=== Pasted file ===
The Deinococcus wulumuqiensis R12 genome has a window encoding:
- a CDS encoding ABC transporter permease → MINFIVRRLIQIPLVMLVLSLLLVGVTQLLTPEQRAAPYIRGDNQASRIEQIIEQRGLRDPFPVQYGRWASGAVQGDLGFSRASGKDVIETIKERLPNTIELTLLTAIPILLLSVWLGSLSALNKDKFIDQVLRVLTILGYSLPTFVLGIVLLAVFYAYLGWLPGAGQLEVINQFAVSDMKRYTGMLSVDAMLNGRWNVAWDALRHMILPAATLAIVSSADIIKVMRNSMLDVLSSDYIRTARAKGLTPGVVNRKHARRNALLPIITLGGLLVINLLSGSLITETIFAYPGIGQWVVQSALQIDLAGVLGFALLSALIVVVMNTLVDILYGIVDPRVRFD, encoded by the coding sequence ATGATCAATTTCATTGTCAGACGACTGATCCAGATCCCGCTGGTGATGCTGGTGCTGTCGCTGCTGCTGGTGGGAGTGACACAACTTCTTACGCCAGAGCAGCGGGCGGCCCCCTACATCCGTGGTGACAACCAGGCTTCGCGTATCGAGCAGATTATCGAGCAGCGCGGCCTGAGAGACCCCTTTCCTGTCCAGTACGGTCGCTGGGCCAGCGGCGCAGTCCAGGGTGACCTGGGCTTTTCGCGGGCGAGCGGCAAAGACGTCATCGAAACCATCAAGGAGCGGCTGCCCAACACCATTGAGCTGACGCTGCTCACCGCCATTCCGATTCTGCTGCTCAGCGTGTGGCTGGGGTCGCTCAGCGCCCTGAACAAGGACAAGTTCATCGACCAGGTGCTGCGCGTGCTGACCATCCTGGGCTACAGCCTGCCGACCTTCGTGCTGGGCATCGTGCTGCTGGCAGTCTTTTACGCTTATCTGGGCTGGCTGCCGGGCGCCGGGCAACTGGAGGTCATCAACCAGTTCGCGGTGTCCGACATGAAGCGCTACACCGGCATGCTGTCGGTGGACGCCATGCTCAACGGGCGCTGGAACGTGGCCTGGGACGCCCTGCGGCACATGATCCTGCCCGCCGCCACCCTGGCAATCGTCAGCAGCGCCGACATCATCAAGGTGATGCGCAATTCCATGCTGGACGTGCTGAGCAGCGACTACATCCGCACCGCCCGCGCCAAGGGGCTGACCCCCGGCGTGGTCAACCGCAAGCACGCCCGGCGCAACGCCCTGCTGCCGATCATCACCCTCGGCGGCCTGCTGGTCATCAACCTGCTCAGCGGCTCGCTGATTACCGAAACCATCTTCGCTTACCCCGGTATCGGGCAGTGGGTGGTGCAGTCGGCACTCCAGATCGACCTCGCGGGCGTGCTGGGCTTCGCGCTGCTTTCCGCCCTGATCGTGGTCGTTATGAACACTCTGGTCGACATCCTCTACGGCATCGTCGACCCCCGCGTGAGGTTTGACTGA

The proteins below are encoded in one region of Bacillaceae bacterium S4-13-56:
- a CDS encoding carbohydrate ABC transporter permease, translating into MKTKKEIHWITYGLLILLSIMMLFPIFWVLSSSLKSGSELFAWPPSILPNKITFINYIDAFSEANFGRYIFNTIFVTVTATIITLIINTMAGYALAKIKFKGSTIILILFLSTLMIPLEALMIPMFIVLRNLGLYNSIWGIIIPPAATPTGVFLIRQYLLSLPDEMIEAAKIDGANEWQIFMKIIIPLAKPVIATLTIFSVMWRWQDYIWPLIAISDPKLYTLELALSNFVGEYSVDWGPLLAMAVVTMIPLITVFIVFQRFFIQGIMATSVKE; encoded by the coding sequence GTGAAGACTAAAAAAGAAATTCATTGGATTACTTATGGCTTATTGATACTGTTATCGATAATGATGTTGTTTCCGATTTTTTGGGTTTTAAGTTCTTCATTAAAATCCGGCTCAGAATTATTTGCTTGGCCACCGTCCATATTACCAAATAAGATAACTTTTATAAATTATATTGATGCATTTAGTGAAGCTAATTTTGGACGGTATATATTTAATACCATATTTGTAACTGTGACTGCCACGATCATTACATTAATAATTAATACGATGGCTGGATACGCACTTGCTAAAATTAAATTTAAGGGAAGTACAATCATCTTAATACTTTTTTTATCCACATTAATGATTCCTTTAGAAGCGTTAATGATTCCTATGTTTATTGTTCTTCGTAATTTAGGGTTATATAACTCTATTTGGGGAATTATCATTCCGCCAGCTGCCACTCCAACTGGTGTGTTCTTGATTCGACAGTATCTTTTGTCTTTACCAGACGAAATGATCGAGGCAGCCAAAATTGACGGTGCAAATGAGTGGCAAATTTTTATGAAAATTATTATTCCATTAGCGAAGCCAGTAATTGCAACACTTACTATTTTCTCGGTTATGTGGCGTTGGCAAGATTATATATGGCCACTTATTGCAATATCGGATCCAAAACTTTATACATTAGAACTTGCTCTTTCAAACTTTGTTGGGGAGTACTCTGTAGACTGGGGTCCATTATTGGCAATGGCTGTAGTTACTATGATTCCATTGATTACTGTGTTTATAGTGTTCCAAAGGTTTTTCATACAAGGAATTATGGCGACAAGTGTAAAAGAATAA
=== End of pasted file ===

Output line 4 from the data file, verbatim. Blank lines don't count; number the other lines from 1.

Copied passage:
- a CDS encoding carbohydrate ABC transporter permease, translating into MKTKKEIHWITYGLLILLSIMMLFPIFWVLSSSLKSGSELFAWPPSILPNKITFINYIDAFSEANFGRYIFNTIFVTVTATIITLIINTMAGYALAKIKFKGSTIILILFLSTLMIPLEALMIPMFIVLRNLGLYNSIWGIIIPPAATPTGVFLIRQYLLSLPDEMIEAAKIDGANEWQIFMKIIIPLAKPVIATLTIFSVMWRWQDYIWPLIAISDPKLYTLELALSNFVGEYSVDWGPLLAMAVVTMIPLITVFIVFQRFFIQGIMATSVKE; encoded by the coding sequence GTGAAGACTAAAAAAGAAATTCATTGGATTACTTATGGCTTATTGATACTGTTATCGATAATGATGTTGTTTCCGATTTTTTGGGTTTTAAGTTCTTCATTAAAATCCGGCTCAGAATTATTTGCTTGGCCACCGTCCATATTACCAAATAAGATAACTTTTATAAATTATATTGATGCATTTAGTGAAGCTAATTTTGGACGGTATATATTTAATACCATATTTGTAACTGTGACTGCCACGATCATTACATTAATAATTAATACGATGGCTGGATACGCACTTGCTAAAATTAAATTTAAGGGAAGTACAATCATCTTAATACTTTTTTTATCCACATTAATGATTCCTTTAGAAGCGTTAATGATTCCTATGTTTATTGTTCTTCGTAATTTAGGGTTATATAACTCTATTTGGGGAATTATCATTCCGCCAGCTGCCACTCCAACTGGTGTGTTCTTGATTCGACAGTATCTTTTGTCTTTACCAGACGAAATGATCGAGGCAGCCAAAATTGACGGTGCAAATGAGTGGCAAATTTTTATGAAAATTATTATTCCATTAGCGAAGCCAGTAATTGCAACACTTACTATTTTCTCGGTTATGTGGCGTTGGCAAGATTATATATGGCCACTTATTGCAATATCGGATCCAAAACTTTATACATTAGAACTTGCTCTTTCAAACTTTGTTGGGGAGTACTCTGTAGACTGGGGTCCATTATTGGCAATGGCTGTAGTTACTATGATTCCATTGATTACTGTGTTTATAGTGTTCCAAAGGTTTTTCATACAAGGAATTATGGCGACAAGTGTAAAAGAATAA